Who Will Lead the Children?

I love my work. I make no apology for that fact. But every day I am aware of a personal/professional tension that I've never resolved and probably will never resolve. I love babies and toddlers. I love working with them. But personally I believe that young children should not be in day care.

As a professional with a diploma and degree behind me, I am no stranger to the overruling childcare philosophy that regulates our services. I’ve read the policies and studied the research. I’m familiar with the government’s strategies to get women away from the home and into the workforce, offering incentives to working mothers and effectively discriminating against those mothers who stay at home but would welcome a break one or two mornings a week to go shopping, play tennis, or pay the bills.

On one hand, I believe quite passionately that children – especially children under two years of age – should be at home with their mothers; on the other hand I work as an early childhood teacher with infants and toddlers. It’s a contradiction that I struggle with each day: I believe one thing yet I do another. I love my work and believe that we offer a quality care and education service but still I believe that children grow and develop best when cared for by their mothers.

The only way I can remotely reconcile these differences is by realising that many of the children I care for would be in childcare somewhere but at least in our centre which has a Christian philosophy we have the opportunity to show them Christian love.

Yet the tension is still there. At times it’s as if I’m walking an invisible tightrope. Nothing can change how I inherently feel about early childhood care and education. I will forever feel blessed that I was the one at home with my children during their early years, enjoying a fifteen year break from the workforce. Because I believed then (as I do now) that in the majority of cases the best care that a child can receive is from its mother.

Who else cares enough to instill the values that they need to live by? Who else cares deeply about their character development? If mothers are too busy then who will answer their questions and soothe the tears or kiss the grazed knee? Who will read the same story again and again and again? Who will pray with them about the little things as well as the big things? Who will lead them to the feet of Jesus?

Regardless of good intentions the early childhood teacher can only do so much. We can never – and I mean never – replace a mother’s love and care. Even the highest quality care and education cannot measure up to a mother’s care. Because we can never give a child what they need: and that is their mother!

However I’m realistic enough to know that there are instances where the mother does not have the option of staying at home. This is not a perfect world and there are many examples where mothers have had to return to the workforce, often against their own desires. So what can be done in these cases?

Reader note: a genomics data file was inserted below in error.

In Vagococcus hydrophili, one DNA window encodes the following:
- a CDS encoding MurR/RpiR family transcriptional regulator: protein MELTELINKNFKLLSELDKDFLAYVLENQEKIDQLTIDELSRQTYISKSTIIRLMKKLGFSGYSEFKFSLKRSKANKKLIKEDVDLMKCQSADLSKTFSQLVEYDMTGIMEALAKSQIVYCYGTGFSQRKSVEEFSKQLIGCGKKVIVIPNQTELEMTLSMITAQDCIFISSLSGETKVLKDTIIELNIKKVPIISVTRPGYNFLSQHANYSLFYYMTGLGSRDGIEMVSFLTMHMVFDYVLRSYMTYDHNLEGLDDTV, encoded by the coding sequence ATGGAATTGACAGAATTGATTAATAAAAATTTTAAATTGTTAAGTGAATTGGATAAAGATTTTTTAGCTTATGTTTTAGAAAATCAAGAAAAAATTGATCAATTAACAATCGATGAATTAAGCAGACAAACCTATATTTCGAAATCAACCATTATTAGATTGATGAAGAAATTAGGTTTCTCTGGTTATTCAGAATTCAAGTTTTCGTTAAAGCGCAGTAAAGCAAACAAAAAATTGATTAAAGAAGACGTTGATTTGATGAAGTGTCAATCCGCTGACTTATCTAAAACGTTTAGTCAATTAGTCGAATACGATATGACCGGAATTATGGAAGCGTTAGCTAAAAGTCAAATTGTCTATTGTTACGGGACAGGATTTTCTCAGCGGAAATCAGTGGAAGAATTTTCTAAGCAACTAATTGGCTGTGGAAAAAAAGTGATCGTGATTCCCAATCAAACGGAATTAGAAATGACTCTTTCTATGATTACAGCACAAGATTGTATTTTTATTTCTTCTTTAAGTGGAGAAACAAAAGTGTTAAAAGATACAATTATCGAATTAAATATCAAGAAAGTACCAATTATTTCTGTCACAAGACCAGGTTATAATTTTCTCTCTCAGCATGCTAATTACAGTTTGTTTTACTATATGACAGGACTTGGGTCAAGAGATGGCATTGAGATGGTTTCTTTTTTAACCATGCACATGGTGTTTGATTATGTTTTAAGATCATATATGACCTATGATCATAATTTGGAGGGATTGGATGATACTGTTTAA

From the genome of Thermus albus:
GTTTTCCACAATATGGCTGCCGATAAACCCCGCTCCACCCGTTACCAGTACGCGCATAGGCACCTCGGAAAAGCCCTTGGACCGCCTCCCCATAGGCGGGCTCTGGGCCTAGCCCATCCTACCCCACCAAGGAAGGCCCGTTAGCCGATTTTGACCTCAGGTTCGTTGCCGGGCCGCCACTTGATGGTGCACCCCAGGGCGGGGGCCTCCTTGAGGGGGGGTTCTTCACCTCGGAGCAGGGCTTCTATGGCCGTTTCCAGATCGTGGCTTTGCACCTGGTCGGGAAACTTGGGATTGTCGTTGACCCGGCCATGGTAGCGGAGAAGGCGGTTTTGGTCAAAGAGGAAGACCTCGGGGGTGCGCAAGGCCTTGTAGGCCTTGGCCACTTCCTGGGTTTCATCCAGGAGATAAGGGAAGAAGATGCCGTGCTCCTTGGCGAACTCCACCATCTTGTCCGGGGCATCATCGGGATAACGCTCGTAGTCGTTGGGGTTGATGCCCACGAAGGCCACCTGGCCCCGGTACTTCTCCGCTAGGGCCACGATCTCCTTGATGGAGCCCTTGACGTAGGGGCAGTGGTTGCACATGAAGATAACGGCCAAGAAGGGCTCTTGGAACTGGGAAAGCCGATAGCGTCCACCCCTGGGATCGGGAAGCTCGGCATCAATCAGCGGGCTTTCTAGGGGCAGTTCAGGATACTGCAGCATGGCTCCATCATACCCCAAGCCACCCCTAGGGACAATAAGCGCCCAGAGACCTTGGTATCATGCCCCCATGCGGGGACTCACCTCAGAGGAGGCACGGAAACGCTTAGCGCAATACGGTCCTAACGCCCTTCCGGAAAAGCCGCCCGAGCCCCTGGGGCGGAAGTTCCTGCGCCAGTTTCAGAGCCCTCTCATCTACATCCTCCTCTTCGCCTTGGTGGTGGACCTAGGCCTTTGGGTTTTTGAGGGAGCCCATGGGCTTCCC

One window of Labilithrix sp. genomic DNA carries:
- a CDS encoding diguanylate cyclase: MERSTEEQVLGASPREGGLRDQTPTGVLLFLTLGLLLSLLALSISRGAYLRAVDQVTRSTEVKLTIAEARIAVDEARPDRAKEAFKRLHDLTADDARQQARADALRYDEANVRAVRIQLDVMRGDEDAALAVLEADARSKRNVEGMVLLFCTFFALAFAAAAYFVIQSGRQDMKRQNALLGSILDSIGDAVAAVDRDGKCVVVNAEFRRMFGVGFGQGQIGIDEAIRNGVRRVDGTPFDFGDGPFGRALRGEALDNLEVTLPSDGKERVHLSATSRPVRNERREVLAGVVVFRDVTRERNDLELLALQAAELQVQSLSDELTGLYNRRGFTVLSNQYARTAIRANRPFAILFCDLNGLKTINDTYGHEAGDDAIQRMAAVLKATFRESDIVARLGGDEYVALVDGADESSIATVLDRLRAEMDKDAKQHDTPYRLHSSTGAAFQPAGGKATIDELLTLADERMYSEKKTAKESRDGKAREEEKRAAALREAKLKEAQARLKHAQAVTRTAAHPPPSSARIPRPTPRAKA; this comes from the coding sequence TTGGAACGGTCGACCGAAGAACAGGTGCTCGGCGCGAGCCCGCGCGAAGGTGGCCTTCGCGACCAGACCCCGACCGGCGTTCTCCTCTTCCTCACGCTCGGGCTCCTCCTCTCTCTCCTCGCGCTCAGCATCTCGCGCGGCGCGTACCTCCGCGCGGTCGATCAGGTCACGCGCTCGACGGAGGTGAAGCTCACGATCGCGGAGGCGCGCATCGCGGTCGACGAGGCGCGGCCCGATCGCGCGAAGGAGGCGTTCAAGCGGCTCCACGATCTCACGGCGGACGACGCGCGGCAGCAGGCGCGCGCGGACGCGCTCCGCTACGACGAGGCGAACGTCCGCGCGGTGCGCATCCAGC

I’d like to suggest several options:

1. If at all possible refrain from returning to work for at least the first year, preferably the first two to three years;

2. If this is not possible, consider part-time work until the child is in school;

3. Consider working from home. I cared for other children in my home to bring in some extra income when my youngest was still at home. There are other jobs where you may be able to work from home and fit work in around children’s sleeping routines and perhaps just go into the office one day a week or fortnight;

4. Arrange for someone who loves your child as much as you do to care for him/her while you work. Often this is a grandparent or close relative;

5. If a relative is not available consider home daycare where the child is with one consistent caregiver and a small group of children. Large centres where there are many children together are not ideal for infants and toddlers. I would recommend that the caregiver have no more than 4 children in her group and at the most only two under the age of two;

6. If all else fails, look for a Christian centre where the staff genuinely love the children and will teach them values that you hold precious.

The women’s magazines tell women not to feel guilty – that leaving their little ones is of no consequence. The latest research tries to convince us that children do "better" in childcare than the child at home. Yet can it be possible that our guilt is God-given because we are going against His plan for the family? Should we be sacrificing our children’s moral and emotional development in the name of "success" or "academic achievement"? Sadly it will only be in years to come that we will realise the price we paid when we sacrificed our children on altars of our own making. And by then it will be too late.


April said…
Reading your post today took me back in time, Jules. I was one of those mothers who didn't have a choice. My husband got very sick with paranoid schizophrenia and ended up having to move back home with his parents in another part of the country he was so debilitated. I was 24 and couldn't care for him and a newborn too - and work full time. And he never got better; it was so sad. Schizophrenia is a horrible disease and they had so many drugs in him I wasn't even sure if it was safe to leave my son with him, even though he loved him so much.